Depression is a leading cause of disability that ultimately impacts on:
- Social support
- Daily functioning
- Physical health
- Cognitive functioning
Depression affects twice as many women as men with social and familial factors also increasing risk. High prevalence of major depressive disorder has been reported in nursing care homes (17-25%) with the prevalence of minor depression occurring in 8-16% of community-dwelling elderly. In developed countries, 20% of women will be affected with depression at some point in their life.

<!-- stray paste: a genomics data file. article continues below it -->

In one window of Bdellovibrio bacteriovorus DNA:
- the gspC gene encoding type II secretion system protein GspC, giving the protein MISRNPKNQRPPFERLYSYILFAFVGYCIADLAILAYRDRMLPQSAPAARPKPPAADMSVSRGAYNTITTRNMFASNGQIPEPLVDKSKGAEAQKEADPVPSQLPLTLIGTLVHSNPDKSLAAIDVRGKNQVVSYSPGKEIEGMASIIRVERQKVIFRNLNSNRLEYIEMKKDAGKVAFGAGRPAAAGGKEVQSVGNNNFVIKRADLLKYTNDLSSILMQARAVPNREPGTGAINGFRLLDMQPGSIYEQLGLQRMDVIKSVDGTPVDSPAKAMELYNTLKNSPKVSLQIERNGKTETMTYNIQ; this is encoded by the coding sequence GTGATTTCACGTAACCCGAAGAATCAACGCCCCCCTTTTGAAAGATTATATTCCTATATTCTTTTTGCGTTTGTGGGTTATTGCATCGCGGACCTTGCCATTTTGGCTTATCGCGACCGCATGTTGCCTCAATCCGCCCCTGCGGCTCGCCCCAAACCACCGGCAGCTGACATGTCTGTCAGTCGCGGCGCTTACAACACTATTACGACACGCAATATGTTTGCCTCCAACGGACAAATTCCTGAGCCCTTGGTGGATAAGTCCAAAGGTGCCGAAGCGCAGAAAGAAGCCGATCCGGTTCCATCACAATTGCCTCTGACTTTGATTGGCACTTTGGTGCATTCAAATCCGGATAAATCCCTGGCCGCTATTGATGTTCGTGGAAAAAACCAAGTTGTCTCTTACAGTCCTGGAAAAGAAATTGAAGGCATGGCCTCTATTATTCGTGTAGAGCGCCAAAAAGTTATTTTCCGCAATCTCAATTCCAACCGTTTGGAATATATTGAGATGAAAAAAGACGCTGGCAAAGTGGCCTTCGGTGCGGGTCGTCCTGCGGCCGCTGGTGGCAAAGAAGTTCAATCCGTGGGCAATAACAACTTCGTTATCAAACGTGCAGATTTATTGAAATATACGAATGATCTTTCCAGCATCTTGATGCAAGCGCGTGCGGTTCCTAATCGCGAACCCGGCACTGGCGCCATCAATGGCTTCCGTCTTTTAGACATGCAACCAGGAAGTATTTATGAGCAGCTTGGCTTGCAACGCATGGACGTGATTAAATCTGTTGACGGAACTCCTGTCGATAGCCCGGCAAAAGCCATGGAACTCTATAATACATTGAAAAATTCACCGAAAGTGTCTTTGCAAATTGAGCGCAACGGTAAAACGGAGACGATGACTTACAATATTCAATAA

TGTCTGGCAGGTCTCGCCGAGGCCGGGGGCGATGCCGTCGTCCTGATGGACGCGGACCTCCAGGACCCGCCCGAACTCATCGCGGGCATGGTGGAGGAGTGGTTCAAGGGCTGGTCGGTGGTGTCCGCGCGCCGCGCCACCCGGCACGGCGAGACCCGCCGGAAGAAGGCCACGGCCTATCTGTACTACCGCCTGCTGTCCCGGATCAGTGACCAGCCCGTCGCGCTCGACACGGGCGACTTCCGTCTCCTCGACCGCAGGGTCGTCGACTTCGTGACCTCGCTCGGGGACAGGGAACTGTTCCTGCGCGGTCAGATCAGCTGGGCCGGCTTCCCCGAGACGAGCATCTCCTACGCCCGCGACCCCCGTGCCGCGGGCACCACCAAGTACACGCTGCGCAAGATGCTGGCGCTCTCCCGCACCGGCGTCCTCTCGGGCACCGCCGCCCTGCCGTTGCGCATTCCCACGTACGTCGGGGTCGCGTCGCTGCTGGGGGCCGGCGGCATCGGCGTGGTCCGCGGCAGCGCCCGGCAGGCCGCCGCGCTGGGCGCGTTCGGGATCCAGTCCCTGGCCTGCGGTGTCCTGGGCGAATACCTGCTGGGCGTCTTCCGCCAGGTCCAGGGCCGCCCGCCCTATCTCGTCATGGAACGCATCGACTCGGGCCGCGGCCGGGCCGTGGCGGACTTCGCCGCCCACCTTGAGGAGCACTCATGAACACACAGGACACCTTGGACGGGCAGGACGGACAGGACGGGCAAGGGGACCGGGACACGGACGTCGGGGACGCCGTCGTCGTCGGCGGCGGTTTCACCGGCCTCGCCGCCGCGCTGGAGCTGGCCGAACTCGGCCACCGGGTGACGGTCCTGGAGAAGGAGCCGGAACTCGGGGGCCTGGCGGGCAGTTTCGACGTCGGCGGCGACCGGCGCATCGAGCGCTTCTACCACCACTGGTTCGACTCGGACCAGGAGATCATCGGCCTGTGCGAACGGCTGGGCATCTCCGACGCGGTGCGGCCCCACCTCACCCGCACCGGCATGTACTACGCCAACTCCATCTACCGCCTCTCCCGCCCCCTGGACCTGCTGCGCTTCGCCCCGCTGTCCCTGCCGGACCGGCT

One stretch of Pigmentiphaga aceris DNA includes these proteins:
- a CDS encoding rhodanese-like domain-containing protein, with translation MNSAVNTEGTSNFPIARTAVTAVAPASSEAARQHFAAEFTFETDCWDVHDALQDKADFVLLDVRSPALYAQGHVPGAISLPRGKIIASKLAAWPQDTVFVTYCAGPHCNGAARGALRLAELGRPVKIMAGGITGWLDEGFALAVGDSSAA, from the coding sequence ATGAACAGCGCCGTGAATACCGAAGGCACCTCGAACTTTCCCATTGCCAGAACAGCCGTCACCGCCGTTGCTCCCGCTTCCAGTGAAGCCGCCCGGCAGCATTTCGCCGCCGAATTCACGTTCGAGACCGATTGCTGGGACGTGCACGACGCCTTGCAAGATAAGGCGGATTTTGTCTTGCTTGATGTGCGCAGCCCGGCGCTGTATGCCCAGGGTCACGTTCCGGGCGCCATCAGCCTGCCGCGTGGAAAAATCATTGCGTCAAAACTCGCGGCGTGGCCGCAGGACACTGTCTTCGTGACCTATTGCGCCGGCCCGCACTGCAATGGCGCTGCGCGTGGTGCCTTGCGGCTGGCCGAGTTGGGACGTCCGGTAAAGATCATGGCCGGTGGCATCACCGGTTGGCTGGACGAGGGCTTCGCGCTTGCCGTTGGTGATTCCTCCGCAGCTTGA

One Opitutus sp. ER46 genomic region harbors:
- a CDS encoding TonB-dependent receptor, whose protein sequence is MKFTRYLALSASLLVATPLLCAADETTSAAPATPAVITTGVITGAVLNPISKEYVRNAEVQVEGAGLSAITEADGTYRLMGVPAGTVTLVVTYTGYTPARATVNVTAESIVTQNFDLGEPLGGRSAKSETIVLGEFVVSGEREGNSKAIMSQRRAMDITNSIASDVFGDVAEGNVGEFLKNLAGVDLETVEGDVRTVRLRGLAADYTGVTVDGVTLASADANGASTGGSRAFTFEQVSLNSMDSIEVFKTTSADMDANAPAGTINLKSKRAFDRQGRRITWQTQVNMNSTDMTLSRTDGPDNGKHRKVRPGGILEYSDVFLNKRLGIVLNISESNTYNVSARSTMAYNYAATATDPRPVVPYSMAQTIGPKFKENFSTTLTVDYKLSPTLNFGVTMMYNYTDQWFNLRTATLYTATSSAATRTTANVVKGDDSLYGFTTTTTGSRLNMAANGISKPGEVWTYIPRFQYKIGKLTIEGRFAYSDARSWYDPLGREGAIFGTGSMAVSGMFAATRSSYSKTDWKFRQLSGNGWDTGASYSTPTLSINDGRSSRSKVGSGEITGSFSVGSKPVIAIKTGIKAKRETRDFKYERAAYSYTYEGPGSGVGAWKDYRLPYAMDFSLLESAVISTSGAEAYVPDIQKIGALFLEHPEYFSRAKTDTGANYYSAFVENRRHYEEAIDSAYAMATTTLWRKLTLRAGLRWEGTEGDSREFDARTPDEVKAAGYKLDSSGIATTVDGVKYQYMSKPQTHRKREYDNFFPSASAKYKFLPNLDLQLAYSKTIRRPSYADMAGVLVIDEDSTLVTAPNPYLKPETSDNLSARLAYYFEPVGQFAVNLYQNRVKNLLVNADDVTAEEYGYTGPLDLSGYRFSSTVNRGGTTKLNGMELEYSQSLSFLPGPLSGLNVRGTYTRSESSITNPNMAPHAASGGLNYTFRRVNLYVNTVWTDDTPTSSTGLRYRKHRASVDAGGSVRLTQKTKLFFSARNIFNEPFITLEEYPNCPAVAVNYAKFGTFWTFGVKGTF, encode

The latest anti-depressant drugs still work in a similar way to drugs developed 30 years ago and they only show response in 65% of patients. Treatment-resistant depression is, therefore, a major health issue that requires research to identify new drug targets. Major depression has been reported to have a heritability of between 31-42% and substantial evidence suggests that serotinergic neurotransmitter genes play a central role in its aetiology. Depression is a complex genetic trait and groups have reported that gene-gene and gene-environment interactions are likely to exist.